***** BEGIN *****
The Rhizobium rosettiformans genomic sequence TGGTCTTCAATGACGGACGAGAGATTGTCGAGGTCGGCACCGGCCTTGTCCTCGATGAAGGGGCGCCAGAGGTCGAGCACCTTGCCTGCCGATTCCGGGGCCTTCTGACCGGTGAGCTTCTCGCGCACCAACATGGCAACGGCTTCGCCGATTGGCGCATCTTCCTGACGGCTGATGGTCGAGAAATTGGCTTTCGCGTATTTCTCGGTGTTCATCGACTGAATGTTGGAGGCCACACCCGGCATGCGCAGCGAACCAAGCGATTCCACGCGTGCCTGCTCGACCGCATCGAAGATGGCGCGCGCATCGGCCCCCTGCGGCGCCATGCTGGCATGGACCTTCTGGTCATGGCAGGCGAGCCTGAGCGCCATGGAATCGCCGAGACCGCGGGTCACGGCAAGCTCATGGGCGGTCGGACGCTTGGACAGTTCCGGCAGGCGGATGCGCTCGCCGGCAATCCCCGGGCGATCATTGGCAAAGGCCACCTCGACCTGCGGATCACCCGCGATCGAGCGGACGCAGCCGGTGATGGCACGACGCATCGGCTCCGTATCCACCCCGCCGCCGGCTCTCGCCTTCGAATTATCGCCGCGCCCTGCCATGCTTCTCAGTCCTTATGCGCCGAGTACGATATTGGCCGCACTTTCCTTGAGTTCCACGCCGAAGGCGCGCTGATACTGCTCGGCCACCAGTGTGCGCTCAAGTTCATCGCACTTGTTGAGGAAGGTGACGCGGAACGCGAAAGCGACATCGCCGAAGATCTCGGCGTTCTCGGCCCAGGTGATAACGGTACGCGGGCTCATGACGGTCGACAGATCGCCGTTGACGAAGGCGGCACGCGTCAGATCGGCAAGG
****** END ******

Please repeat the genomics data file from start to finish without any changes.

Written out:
The Rhizobium rosettiformans genomic sequence TGGTCTTCAATGACGGACGAGAGATTGTCGAGGTCGGCACCGGCCTTGTCCTCGATGAAGGGGCGCCAGAGGTCGAGCACCTTGCCTGCCGATTCCGGGGCCTTCTGACCGGTGAGCTTCTCGCGCACCAACATGGCAACGGCTTCGCCGATTGGCGCATCTTCCTGACGGCTGATGGTCGAGAAATTGGCTTTCGCGTATTTCTCGGTGTTCATCGACTGAATGTTGGAGGCCACACCCGGCATGCGCAGCGAACCAAGCGATTCCACGCGTGCCTGCTCGACCGCATCGAAGATGGCGCGCGCATCGGCCCCCTGCGGCGCCATGCTGGCATGGACCTTCTGGTCATGGCAGGCGAGCCTGAGCGCCATGGAATCGCCGAGACCGCGGGTCACGGCAAGCTCATGGGCGGTCGGACGCTTGGACAGTTCCGGCAGGCGGATGCGCTCGCCGGCAATCCCCGGGCGATCATTGGCAAAGGCCACCTCGACCTGCGGATCACCCGCGATCGAGCGGACGCAGCCGGTGATGGCACGACGCATCGGCTCCGTATCCACCCCGCCGCCGGCTCTCGCCTTCGAATTATCGCCGCGCCCTGCCATGCTTCTCAGTCCTTATGCGCCGAGTACGATATTGGCCGCACTTTCCTTGAGTTCCACGCCGAAGGCGCGCTGATACTGCTCGGCCACCAGTGTGCGCTCAAGTTCATCGCACTTGTTGAGGAAGGTGACGCGGAACGCGAAAGCGACATCGCCGAAGATCTCGGCGTTCTCGGCCCAGGTGATAACGGTACGCGGGCTCATGACGGTCGACAGATCGCCGTTGACGAAGGCGGCACGCGTCAGATCGGCAAGG